If we went to Maine more than once in a year, I'd probably get more specific in the name, but that should suffice for this year.
So if I want to see how much we spent on the Maine trip, I just go to "All Accounts" do a search for that tag, and select them all, it will tell me how much we spent.
It's not too tedious. You can either put in the tag as you enter the expenses, or just edit them all one at a time to add the tag once you've returned from your trip. The second way might be easier/quicker, and you can just copy/paste, whereas if you did it each time you entered the transaction, you'd have to remember what tag you were using. Which may or may not be a problem, but just something to think about.
I also use the memo field. Part of my budgeting routine is "closing out" the vacation by adding memos to anything that doesn't have it already and moving budgeted amounts and expenses to the generic "Vacation" category. For as infrequently as I need to go back and look at individual vacations, that workflow is fine for me.
I'm in the memo camp, as well! That said, I wanted to mention that your understanding of hidden categories is accurate, as well.
If you prefer the category method, though, you can use the search function in All Accounts to pull up specific trip categories and use the "selected total" feature to get more insight into the spending on that trip without unhiding the categories. Whether that is more or less tedious than entering a memo is certainly up for debate, but I wanted to be sure that bit of your initial post was addressed! 😆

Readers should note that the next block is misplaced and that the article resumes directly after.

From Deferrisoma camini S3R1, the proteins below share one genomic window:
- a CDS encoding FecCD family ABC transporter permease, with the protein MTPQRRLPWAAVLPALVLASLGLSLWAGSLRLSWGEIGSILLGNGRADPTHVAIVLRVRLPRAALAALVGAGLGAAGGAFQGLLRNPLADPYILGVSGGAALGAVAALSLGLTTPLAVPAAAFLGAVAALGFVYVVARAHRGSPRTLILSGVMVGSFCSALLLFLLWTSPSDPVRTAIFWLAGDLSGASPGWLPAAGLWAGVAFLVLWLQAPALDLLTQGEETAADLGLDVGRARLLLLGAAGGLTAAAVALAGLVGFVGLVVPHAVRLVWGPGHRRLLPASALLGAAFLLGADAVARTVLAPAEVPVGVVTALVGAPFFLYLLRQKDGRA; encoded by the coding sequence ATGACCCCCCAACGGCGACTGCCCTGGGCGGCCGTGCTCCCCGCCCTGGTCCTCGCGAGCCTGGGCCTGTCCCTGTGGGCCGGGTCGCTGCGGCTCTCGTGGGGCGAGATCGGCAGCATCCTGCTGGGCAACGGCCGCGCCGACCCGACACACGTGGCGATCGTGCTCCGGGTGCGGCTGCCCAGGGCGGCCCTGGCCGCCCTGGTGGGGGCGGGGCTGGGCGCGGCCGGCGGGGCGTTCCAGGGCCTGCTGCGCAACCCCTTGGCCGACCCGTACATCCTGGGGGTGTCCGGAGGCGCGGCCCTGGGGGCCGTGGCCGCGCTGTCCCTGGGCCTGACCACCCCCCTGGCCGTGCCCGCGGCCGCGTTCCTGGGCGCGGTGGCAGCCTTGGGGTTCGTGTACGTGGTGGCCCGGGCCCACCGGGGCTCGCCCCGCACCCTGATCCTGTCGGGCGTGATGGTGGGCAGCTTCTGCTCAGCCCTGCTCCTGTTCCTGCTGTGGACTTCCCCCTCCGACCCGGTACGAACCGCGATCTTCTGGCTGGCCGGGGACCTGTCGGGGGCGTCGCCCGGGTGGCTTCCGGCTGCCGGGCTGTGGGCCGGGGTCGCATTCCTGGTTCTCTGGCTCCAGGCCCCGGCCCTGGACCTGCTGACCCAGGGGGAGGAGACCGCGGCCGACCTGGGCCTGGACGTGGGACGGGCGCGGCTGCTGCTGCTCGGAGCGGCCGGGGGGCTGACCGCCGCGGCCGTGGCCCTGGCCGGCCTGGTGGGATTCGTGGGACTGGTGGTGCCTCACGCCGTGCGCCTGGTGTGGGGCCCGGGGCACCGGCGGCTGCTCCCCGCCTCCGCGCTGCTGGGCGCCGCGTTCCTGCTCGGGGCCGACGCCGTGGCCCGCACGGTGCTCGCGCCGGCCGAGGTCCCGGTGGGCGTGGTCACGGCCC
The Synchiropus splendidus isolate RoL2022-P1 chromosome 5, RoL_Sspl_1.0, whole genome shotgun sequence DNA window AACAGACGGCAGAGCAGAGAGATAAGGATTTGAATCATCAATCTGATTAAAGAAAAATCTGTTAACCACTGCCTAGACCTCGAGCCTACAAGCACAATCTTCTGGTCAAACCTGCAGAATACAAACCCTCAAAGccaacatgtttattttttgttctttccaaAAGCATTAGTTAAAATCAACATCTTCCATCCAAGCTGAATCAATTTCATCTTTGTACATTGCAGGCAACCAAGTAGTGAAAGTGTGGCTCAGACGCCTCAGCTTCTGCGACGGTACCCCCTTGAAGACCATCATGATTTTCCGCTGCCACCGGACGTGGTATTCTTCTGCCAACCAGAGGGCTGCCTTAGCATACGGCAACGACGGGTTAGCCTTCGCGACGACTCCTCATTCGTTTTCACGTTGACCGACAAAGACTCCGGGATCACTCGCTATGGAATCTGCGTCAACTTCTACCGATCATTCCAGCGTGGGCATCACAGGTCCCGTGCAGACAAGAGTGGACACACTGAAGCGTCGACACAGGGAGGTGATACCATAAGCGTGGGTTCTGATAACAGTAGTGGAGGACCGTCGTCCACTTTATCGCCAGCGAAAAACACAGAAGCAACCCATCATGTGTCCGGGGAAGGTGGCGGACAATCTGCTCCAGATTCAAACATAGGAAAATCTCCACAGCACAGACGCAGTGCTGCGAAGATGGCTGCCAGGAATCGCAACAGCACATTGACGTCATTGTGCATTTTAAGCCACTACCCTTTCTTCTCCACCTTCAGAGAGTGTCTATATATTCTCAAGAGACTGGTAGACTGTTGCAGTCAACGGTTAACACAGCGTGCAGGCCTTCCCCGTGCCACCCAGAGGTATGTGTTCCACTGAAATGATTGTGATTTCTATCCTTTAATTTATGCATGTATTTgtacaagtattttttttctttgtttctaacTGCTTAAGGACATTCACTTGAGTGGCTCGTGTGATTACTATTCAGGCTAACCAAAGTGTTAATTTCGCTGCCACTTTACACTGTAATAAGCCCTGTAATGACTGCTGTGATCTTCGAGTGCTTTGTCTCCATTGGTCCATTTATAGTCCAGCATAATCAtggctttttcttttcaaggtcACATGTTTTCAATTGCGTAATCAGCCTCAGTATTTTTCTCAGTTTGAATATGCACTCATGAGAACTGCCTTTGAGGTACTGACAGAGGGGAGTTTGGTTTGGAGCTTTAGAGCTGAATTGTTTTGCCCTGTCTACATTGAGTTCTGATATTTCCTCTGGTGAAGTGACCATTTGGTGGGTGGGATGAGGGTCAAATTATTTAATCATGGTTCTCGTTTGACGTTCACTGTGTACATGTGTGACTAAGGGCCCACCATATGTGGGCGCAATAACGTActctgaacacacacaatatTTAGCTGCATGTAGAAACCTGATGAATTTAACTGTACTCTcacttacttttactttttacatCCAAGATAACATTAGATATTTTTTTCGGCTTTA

Let us know what you land on!
I do a combination. Every year I take a trip to the same destination in Texas to see my bestie. So, Texas has its own category so that I can very easily compare year-to-year expenses on that. Also, I often take a roadtrip to get there. For that roadtrip, some of its expenses I charge to the destination category (gas, or a roof rack bought for the trip) but some of them I charge to ordinary budget category (like if I stop and pick up some camping gear and a book, I put that under the ordinary expense categories). But all expenses incurred on the road receive a specific roadtrip hashtag. This lets me understand how much I normally spend on the road versus other ways of getting there , or compare different routes.
For other trips and small excursions, I have a general vacation category and then I use the memo strategy to track the specific trip. In my case those are small daytrips, overnights with friends.
I also have a camping category.